Boeing started a software update after a disaster with 737 MAX

Boeing started updating its softwareproviding on their 737 MAX after the French investigators examined the data of the “black box” from one of the two fatal crashes involving the aircraft in recent months. Last Sunday, 737 MAX Ethiopian airlines collapsed immediately after takeoff, causing 157 deaths on board, and Boeing was called to account. Let's see what happens next.

Why crashed Boeing?

Boeing will fine tune the systemThe MCAS involved in the 737 MAX 8 Lion Air crash in Indonesia in October, within 10 days, was reported by two sources who warned that the reason for the last crash was not fully determined.

Boeing suspended deliveries of its best-selling model in anticipation of software updates, which had already begun before the last incident near Addis Ababa.

A company spokesman said FridayThe update will be installed in the “coming weeks”. Black boxes from an Ethiopian aircraft, which was only a few months old and crashed a few minutes after takeoff, are analyzed by the French authorities to determine the cause of the accident.

The Ethiopian delegation handed over to the FrenchFlight Safety Agency BEA cockpit with flight data and pilot talks. The crash of the Lion Air aircraft also occurred a few seconds after takeoff, which resulted in the death of 189 people, and experts noted the similarities between the incidents.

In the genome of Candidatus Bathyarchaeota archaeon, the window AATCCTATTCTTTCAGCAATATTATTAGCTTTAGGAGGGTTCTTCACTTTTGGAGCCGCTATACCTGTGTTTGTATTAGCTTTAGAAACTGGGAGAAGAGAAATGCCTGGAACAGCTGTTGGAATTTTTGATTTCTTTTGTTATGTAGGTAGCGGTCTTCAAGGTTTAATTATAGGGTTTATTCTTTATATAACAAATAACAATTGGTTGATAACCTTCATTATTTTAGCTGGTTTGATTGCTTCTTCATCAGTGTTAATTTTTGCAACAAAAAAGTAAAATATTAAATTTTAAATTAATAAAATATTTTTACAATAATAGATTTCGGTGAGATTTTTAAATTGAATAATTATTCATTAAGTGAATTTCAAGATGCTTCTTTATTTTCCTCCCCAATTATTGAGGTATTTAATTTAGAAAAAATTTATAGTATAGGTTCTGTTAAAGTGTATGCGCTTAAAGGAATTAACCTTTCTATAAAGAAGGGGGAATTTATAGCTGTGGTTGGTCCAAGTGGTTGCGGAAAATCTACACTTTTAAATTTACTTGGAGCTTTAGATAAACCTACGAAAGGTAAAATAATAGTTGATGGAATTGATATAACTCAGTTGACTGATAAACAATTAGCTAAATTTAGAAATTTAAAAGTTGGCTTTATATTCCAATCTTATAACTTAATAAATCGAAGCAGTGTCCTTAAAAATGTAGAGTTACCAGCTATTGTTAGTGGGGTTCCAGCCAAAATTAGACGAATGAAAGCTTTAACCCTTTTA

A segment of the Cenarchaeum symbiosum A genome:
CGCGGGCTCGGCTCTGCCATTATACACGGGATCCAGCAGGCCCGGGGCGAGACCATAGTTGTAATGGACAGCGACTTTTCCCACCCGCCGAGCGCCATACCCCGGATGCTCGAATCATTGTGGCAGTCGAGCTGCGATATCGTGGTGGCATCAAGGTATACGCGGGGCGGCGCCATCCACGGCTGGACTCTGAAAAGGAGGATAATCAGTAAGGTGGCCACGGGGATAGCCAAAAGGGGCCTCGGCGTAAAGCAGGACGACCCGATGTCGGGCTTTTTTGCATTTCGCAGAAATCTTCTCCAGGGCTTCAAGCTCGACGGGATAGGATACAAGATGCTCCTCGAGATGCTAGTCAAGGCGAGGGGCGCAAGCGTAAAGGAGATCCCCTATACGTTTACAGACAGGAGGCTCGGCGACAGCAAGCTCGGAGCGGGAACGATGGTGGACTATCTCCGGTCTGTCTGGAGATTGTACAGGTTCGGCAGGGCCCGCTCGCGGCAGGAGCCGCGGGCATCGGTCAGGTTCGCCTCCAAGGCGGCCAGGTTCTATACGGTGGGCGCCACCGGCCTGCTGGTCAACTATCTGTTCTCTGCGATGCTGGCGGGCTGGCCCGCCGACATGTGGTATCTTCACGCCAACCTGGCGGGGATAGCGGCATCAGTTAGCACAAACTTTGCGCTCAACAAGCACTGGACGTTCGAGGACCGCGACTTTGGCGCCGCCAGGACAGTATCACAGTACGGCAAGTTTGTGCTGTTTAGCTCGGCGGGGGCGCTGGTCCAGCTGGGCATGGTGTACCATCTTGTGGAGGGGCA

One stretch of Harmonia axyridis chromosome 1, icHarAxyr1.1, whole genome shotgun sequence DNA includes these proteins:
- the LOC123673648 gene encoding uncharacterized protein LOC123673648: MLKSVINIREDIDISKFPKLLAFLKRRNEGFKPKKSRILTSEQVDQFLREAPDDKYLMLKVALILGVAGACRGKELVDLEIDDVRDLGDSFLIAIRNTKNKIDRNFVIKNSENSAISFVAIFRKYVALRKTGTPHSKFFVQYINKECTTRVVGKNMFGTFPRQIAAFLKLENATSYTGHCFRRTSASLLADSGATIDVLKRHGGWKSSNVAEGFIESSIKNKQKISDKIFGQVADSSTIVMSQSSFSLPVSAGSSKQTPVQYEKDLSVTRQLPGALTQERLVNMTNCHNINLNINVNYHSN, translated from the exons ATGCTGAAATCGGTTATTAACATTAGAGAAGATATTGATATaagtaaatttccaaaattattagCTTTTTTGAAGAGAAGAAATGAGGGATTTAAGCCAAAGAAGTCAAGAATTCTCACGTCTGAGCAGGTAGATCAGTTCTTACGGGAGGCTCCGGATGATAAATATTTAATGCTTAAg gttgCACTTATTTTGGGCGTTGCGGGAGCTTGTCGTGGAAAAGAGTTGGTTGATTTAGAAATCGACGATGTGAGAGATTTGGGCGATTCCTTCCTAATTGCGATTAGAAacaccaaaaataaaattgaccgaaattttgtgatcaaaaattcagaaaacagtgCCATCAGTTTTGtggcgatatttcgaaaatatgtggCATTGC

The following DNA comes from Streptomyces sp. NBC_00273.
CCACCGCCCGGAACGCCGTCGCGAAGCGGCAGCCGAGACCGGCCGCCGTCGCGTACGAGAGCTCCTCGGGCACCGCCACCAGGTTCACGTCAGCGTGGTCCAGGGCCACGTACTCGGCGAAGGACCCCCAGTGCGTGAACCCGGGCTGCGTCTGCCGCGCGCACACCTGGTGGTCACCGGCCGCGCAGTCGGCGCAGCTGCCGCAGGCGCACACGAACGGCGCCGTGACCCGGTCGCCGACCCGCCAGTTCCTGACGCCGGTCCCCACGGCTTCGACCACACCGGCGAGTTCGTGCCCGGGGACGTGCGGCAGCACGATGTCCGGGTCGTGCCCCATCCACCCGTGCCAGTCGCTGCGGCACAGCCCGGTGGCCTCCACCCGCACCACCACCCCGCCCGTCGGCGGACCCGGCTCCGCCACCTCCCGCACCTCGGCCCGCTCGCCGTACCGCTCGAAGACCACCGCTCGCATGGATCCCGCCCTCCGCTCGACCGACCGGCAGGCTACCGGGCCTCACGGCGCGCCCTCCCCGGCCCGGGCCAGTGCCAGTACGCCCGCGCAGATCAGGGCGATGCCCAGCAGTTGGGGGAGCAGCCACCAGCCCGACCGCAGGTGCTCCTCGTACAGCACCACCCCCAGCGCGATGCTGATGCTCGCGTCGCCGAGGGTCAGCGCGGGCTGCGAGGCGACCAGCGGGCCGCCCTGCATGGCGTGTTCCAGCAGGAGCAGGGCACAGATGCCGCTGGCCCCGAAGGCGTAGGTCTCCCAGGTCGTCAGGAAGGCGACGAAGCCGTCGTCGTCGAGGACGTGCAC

The Federal Aviation Administration (FAA) saidthat the results obtained at the crash site and "recently updated satellite data justify further investigation into the possibility of a common cause of the two incidents."

Several American pilots also reported problems with the MCAS. The FAA instructed Boeing to release a fix by April.

On Thursday, the aerospace giant held a conference call with three carriers who used 737 MAX and provided them with a patch. Other airlines will get it early next week.

Meanwhile, the American pilots raised questionsabout training provided to flight crews. One of those who flew MAX 8 said that US trained pilots — many of whom are military men — could quickly respond to a MCAS failure if this happened during an incident last weekend.

And captain Chesley Sullenberger - known for hissafe landing of a damaged aircraft on the Hudson River in New York without killing people - raised the question of the Ethiopian first officer’s lack of experience on a doomed flight that reportedly had flown just 200 hours.

“The crew in the cockpit should be a team of specialists, not a captain and apprentice,” he said.

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